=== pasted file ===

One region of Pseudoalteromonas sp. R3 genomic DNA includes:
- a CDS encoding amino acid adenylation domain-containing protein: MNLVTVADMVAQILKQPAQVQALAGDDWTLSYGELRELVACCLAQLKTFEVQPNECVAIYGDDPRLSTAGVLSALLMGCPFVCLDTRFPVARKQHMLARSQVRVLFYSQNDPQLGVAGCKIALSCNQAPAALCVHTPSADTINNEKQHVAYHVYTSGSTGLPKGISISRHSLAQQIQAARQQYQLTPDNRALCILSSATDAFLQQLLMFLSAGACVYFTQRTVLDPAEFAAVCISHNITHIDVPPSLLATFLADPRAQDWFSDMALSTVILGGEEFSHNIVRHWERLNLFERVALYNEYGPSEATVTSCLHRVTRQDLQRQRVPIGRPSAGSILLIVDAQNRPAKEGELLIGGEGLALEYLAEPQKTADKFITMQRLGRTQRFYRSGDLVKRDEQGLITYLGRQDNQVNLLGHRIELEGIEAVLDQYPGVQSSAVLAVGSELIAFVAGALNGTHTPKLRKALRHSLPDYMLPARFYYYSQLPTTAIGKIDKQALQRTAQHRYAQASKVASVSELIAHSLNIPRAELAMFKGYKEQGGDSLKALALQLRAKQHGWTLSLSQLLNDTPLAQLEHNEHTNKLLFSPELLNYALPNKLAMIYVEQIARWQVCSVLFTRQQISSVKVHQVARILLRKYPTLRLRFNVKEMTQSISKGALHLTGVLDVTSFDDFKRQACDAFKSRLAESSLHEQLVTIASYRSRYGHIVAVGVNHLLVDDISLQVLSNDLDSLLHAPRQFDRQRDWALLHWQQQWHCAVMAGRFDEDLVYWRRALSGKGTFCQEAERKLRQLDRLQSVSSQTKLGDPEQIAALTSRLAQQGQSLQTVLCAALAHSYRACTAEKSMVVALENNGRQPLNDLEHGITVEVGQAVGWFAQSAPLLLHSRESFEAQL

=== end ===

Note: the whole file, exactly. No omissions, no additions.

One region of Pseudoalteromonas sp. R3 genomic DNA includes:
- a CDS encoding amino acid adenylation domain-containing protein: MNLVTVADMVAQILKQPAQVQALAGDDWTLSYGELRELVACCLAQLKTFEVQPNECVAIYGDDPRLSTAGVLSALLMGCPFVCLDTRFPVARKQHMLARSQVRVLFYSQNDPQLGVAGCKIALSCNQAPAALCVHTPSADTINNEKQHVAYHVYTSGSTGLPKGISISRHSLAQQIQAARQQYQLTPDNRALCILSSATDAFLQQLLMFLSAGACVYFTQRTVLDPAEFAAVCISHNITHIDVPPSLLATFLADPRAQDWFSDMALSTVILGGEEFSHNIVRHWERLNLFERVALYNEYGPSEATVTSCLHRVTRQDLQRQRVPIGRPSAGSILLIVDAQNRPAKEGELLIGGEGLALEYLAEPQKTADKFITMQRLGRTQRFYRSGDLVKRDEQGLITYLGRQDNQVNLLGHRIELEGIEAVLDQYPGVQSSAVLAVGSELIAFVAGALNGTHTPKLRKALRHSLPDYMLPARFYYYSQLPTTAIGKIDKQALQRTAQHRYAQASKVASVSELIAHSLNIPRAELAMFKGYKEQGGDSLKALALQLRAKQHGWTLSLSQLLNDTPLAQLEHNEHTNKLLFSPELLNYALPNKLAMIYVEQIARWQVCSVLFTRQQISSVKVHQVARILLRKYPTLRLRFNVKEMTQSISKGALHLTGVLDVTSFDDFKRQACDAFKSRLAESSLHEQLVTIASYRSRYGHIVAVGVNHLLVDDISLQVLSNDLDSLLHAPRQFDRQRDWALLHWQQQWHCAVMAGRFDEDLVYWRRALSGKGTFCQEAERKLRQLDRLQSVSSQTKLGDPEQIAALTSRLAQQGQSLQTVLCAALAHSYRACTAEKSMVVALENNGRQPLNDLEHGITVEVGQAVGWFAQSAPLLLHSRESFEAQL